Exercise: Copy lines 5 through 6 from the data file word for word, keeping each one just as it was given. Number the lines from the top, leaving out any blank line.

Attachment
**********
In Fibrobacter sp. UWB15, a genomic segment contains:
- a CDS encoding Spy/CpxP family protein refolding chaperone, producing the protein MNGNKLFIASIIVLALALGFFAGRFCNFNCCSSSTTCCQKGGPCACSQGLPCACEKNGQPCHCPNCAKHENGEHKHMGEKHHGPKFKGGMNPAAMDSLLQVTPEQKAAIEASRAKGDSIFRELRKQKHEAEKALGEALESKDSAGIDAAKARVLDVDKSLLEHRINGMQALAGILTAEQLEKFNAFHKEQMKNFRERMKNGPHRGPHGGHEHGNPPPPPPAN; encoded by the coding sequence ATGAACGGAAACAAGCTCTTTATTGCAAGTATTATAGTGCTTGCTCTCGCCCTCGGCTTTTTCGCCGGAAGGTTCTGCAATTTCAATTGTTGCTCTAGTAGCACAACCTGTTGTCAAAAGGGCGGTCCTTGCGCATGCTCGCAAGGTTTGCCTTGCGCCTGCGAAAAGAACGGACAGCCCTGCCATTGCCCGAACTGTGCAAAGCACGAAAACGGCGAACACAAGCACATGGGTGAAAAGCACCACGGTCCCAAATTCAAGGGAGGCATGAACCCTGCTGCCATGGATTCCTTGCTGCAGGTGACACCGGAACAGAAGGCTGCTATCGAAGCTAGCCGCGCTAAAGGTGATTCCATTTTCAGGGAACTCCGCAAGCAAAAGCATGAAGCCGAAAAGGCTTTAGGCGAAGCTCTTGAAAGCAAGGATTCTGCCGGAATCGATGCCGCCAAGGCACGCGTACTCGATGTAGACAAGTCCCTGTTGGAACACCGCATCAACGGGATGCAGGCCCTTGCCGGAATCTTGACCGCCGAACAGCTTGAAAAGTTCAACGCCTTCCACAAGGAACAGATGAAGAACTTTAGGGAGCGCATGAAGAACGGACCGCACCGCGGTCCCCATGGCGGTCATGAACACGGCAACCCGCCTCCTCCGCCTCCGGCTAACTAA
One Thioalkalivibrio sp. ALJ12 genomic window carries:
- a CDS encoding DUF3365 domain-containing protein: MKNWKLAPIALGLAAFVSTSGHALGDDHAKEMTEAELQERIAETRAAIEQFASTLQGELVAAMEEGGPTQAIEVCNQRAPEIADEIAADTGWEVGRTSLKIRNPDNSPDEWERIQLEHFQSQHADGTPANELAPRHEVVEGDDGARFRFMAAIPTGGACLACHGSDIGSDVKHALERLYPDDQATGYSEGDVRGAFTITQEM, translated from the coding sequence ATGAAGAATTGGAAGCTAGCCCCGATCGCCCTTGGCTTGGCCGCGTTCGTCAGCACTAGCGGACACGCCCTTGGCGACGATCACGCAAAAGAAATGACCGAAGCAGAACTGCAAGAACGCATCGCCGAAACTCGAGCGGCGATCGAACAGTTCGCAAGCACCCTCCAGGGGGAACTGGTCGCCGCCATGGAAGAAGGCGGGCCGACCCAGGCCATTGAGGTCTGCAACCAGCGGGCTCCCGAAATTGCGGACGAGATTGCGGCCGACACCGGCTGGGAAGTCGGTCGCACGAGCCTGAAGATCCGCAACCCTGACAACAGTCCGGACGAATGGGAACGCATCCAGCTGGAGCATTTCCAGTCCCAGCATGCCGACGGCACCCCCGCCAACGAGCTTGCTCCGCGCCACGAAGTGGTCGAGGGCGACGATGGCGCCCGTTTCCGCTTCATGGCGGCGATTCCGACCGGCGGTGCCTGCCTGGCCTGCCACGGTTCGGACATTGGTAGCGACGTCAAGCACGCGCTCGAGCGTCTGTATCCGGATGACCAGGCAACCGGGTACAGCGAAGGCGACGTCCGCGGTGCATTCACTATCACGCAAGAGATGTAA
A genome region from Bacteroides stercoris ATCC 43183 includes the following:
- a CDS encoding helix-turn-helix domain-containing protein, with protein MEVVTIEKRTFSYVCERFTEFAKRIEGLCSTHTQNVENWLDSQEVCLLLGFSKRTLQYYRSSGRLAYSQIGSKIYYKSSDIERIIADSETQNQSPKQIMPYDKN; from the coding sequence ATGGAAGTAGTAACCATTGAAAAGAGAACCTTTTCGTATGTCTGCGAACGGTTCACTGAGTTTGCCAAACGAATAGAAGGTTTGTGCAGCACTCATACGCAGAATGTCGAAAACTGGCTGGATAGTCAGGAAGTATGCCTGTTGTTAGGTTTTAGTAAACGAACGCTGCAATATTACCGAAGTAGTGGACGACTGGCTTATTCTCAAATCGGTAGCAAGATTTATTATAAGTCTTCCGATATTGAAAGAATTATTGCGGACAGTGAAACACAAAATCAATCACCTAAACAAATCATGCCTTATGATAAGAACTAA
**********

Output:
A genome region from Bacteroides stercoris ATCC 43183 includes the following:
- a CDS encoding helix-turn-helix domain-containing protein, with protein MEVVTIEKRTFSYVCERFTEFAKRIEGLCSTHTQNVENWLDSQEVCLLLGFSKRTLQYYRSSGRLAYSQIGSKIYYKSSDIERIIADSETQNQSPKQIMPYDKN; from the coding sequence ATGGAAGTAGTAACCATTGAAAAGAGAACCTTTTCGTATGTCTGCGAACGGTTCACTGAGTTTGCCAAACGAATAGAAGGTTTGTGCAGCACTCATACGCAGAATGTCGAAAACTGGCTGGATAGTCAGGAAGTATGCCTGTTGTTAGGTTTTAGTAAACGAACGCTGCAATATTACCGAAGTAGTGGACGACTGGCTTATTCTCAAATCGGTAGCAAGATTTATTATAAGTCTTCCGATATTGAAAGAATTATTGCGGACAGTGAAACACAAAATCAATCACCTAAACAAATCATGCCTTATGATAAGAACTAA